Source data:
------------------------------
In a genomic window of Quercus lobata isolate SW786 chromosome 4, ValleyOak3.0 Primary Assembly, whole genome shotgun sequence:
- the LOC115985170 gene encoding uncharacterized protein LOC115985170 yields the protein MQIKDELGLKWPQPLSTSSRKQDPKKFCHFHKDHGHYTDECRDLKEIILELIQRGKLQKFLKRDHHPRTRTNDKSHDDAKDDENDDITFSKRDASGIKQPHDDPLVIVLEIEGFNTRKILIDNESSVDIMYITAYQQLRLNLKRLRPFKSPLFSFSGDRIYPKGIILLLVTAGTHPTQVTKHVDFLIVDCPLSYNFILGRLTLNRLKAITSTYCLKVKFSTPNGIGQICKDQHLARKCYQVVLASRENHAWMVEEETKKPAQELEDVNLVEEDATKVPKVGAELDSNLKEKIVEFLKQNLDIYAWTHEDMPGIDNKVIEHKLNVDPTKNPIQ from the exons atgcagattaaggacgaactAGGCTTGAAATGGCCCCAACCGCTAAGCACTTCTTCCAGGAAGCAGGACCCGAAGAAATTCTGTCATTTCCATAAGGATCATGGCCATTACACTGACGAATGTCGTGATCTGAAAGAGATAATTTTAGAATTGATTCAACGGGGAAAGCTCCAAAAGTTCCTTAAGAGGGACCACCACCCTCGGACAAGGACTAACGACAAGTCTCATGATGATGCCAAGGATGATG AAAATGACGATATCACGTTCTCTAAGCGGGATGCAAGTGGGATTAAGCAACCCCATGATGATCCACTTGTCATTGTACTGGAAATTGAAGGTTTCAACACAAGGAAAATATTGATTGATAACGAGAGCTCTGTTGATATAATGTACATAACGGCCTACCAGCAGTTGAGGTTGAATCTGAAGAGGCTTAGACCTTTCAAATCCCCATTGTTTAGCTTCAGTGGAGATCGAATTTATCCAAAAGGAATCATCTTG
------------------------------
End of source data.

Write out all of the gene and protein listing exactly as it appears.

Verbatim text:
In a genomic window of Quercus lobata isolate SW786 chromosome 4, ValleyOak3.0 Primary Assembly, whole genome shotgun sequence:
- the LOC115985170 gene encoding uncharacterized protein LOC115985170 yields the protein MQIKDELGLKWPQPLSTSSRKQDPKKFCHFHKDHGHYTDECRDLKEIILELIQRGKLQKFLKRDHHPRTRTNDKSHDDAKDDENDDITFSKRDASGIKQPHDDPLVIVLEIEGFNTRKILIDNESSVDIMYITAYQQLRLNLKRLRPFKSPLFSFSGDRIYPKGIILLLVTAGTHPTQVTKHVDFLIVDCPLSYNFILGRLTLNRLKAITSTYCLKVKFSTPNGIGQICKDQHLARKCYQVVLASRENHAWMVEEETKKPAQELEDVNLVEEDATKVPKVGAELDSNLKEKIVEFLKQNLDIYAWTHEDMPGIDNKVIEHKLNVDPTKNPIQ from the exons atgcagattaaggacgaactAGGCTTGAAATGGCCCCAACCGCTAAGCACTTCTTCCAGGAAGCAGGACCCGAAGAAATTCTGTCATTTCCATAAGGATCATGGCCATTACACTGACGAATGTCGTGATCTGAAAGAGATAATTTTAGAATTGATTCAACGGGGAAAGCTCCAAAAGTTCCTTAAGAGGGACCACCACCCTCGGACAAGGACTAACGACAAGTCTCATGATGATGCCAAGGATGATG AAAATGACGATATCACGTTCTCTAAGCGGGATGCAAGTGGGATTAAGCAACCCCATGATGATCCACTTGTCATTGTACTGGAAATTGAAGGTTTCAACACAAGGAAAATATTGATTGATAACGAGAGCTCTGTTGATATAATGTACATAACGGCCTACCAGCAGTTGAGGTTGAATCTGAAGAGGCTTAGACCTTTCAAATCCCCATTGTTTAGCTTCAGTGGAGATCGAATTTATCCAAAAGGAATCATCTTG